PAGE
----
Dark Funeral

Factory Theatre, Marrickville NSW
November 23, 2012

DSC 5023 Dark Funeral/Andrew Pittman

As a keen student of the necrotic arts, on the night of Friday 23 November Hoss attended a live ceremony of much import to the kvltural life of the emerald city. What follows is an account of these proceedings, such as he was able to recall upon emerging from the grip of grim-induced catatonia.

First up were Katabasis, who have been hitting the road quite hard of late. It’s not hard to tell, such was the quality of their wares this fine eve. The word Katabasis means some kind of downward movement, which seems fitting as these fresh-faced  youngsters set the crepuscular bar rather high for the evening. Or maybe that should be low. I’m confused. I’m also joking about the fresh-faced thing. They’re ugly as fuck.

Hoss believes that one should always approach a gig with an open mind, but it must be said that Gods of Eden seemed a strange choice for this lineup. After viewing their set of fair-to-middlin’ progressive metal, Hoss has come to conclusion that he really doesn’t like this band. Although their de-butt EP has received some extremely positive press the crowd’s reaction to their set was mild at best. That rhymed. Looking alarmingly like a Spanish pirate, one punter I shared an ale with afterward put it best when he proclaimed, whilst waving his cutlass with abandon and thrusting his goblet forward effusively, that although they are clearly all proficient musicians, it’s difficult to understand the appeal of the band as a whole.

Southern Highlanders Norse put on a damn fine show. Armed with a slew of tracks from their recent sophomore effort, All is Mist and Fog (MMMMMMEEEETTTTTTAAAAAALLLLLLLL), they tore the shit up. Frontman Treelo Herrington quickly became the night’s first addition to the Hoss Bro-hero Archives™, whipping those dreads about and demonstrating just how good Australian black metal can actually be. Everyone one should follow him on Twitter, because he only has about 26 followers and he uses hashtags like #pruning. It’s pretty rad.

A significant delay later, Erebus Enthroned brought the grim, as they always do, including a glimpse of some new material that sounds very promising. Without wanting to establish too much of a theme here, their awfully skinny frontman Nihilifer also has received a spot in the Bro-Hero Archive™. This was primarily because he does an excellent deranged googly eye (an indispensable talent) and because his ‘watch me support my weight on this mic-stand and throw my arms aloft’ stage moves reminded me very much of the picture from the inside cover of Taake’s Nattestid Ser Porten Vid, before Hoest got all buff and banjoey. On the ghastly ship Erebus Enthroned, where Nihilifer was the figurehead, drummer Versipillis was clearly the anchor. He was smashing skins like it was no one’s business, which is, speaking frankly, complete bullshit. As a paying audience, it totally is our business. What an asshole.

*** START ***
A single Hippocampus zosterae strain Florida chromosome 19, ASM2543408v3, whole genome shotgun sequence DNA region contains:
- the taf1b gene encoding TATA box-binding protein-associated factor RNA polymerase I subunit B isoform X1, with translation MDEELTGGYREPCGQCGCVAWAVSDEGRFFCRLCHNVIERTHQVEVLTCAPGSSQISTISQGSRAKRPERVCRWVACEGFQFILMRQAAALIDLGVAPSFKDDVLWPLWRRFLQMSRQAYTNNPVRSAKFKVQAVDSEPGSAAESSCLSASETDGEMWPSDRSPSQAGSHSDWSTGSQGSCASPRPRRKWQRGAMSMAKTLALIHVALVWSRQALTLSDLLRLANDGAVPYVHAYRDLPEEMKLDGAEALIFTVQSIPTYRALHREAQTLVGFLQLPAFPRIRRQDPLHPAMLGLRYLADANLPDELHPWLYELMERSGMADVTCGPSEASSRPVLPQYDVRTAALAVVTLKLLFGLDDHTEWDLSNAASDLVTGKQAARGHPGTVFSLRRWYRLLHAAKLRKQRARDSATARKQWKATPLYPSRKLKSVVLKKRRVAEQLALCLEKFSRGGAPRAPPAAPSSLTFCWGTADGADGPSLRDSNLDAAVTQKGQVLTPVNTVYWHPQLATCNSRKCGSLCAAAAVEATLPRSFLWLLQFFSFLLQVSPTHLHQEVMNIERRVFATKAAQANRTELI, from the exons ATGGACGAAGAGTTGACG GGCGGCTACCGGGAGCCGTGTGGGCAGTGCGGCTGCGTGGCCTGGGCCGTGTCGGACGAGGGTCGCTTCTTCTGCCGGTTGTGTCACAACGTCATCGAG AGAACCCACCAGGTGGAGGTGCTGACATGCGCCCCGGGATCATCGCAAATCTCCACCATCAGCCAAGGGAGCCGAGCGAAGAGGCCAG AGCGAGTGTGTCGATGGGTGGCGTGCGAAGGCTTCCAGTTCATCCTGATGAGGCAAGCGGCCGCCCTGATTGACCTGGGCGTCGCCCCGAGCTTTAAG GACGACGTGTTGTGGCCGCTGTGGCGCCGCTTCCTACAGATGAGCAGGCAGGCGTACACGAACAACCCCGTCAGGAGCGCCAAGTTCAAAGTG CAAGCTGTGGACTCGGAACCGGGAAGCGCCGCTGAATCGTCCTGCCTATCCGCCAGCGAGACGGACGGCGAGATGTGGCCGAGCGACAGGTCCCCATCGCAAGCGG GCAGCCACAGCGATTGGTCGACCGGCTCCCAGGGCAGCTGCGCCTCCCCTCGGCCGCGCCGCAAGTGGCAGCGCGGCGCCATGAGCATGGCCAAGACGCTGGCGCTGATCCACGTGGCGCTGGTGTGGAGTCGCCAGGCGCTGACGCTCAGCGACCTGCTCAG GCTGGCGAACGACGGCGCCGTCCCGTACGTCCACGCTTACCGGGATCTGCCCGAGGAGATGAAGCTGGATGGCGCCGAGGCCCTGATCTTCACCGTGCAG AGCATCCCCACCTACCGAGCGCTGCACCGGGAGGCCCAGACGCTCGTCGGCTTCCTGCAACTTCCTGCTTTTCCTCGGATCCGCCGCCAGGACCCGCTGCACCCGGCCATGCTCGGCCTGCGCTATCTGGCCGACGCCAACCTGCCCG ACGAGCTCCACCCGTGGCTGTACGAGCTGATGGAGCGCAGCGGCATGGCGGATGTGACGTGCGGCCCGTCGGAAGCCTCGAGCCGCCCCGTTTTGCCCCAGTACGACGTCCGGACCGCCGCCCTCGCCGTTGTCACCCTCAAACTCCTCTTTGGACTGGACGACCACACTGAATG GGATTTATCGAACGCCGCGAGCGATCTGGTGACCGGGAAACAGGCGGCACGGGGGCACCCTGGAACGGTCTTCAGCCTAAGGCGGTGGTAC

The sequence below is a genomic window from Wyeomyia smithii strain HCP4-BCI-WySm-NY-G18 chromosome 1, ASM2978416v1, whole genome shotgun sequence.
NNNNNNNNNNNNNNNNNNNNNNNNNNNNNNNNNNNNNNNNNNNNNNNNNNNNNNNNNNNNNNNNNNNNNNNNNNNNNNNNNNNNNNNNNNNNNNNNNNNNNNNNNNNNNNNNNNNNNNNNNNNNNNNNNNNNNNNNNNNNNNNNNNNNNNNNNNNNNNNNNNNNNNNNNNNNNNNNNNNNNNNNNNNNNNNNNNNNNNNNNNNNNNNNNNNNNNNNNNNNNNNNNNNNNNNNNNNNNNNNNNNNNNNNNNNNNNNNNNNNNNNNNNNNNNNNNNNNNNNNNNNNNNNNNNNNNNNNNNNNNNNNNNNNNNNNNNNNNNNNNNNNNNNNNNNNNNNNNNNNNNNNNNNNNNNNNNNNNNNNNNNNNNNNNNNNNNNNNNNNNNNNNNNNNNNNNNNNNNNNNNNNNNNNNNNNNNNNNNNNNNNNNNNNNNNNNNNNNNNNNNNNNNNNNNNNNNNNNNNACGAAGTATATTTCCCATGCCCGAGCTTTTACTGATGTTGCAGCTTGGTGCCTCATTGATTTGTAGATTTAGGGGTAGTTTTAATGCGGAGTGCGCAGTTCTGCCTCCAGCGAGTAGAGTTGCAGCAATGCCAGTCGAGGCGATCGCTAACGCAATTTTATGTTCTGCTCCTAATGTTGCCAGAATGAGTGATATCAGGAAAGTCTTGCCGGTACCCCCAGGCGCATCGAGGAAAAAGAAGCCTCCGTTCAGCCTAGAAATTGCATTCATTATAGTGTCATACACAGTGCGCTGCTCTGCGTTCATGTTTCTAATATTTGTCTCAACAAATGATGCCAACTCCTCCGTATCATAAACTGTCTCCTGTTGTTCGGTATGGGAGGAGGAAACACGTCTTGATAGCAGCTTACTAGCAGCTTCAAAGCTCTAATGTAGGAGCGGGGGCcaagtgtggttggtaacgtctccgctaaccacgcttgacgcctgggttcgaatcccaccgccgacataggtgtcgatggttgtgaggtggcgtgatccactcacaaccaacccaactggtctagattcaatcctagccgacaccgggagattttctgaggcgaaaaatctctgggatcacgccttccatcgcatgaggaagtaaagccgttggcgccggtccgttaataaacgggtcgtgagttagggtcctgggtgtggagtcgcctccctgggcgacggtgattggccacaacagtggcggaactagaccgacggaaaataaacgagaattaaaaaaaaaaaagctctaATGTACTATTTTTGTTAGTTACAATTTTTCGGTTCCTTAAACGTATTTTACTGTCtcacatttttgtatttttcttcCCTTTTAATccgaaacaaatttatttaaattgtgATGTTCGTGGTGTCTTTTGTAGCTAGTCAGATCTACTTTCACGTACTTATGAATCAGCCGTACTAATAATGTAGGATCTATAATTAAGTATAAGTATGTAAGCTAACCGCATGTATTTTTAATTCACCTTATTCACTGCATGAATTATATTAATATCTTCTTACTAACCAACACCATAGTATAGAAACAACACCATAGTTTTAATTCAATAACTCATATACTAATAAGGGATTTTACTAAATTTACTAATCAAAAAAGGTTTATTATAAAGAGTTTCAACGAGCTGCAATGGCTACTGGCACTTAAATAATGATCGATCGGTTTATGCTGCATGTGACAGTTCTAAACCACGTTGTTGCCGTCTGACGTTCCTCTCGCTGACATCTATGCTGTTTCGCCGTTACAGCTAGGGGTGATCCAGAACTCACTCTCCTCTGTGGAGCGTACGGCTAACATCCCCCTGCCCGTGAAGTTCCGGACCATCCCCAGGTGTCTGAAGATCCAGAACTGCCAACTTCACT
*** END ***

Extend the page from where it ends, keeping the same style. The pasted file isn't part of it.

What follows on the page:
Anyway, a disclaimer: I don’t know Dark Funeral that well. Have heard all of their records but never really caught the vibe. As a general rule I rep Norway till I di-zay (die) anyway, so I never pursued it. My allegiances may have clouded my judgement. Dark Funeral are inarguably one of the largest bands in the Scando scene, and my Odin do they deserve that honour. Despite kicking off with a couple of minor technical hitches, by the end of the show I was well and truly ready to lay down my Krag-Jørgensen pistol and embrace this mighty Swedish force as true brothers of the black mark. While only Lord Ahriman remains of the original Dark Funeral lineup  all the members are of a certain vintage and collectively they made it quite apparent what you get when you pay to see a band that draws its heritage from the original second wave black metal period. The tightly delivered and incessant brand of black metal that they pitched at the audience, combined with clear professionalism and a well refined sense of theatrics made an instant convert of this reviewer.

Although a new addition to the lineup, the final addition to the Bro-Hero Archive™ for the evening was Dark Funeral bassist  Zornheym, who was absolutely everything you want a black metal performer to be: a feral and menacing long-haired demon spawn of beelzebub pacing back and forth grimacing at the crowd. No doubt conscious of ensuring lifetime membership in the Archive, he also happened to be the last member of the band to leave to stage, staying back to shake hands with the entire front row as the rest of the satiated crowd filed out of the venue.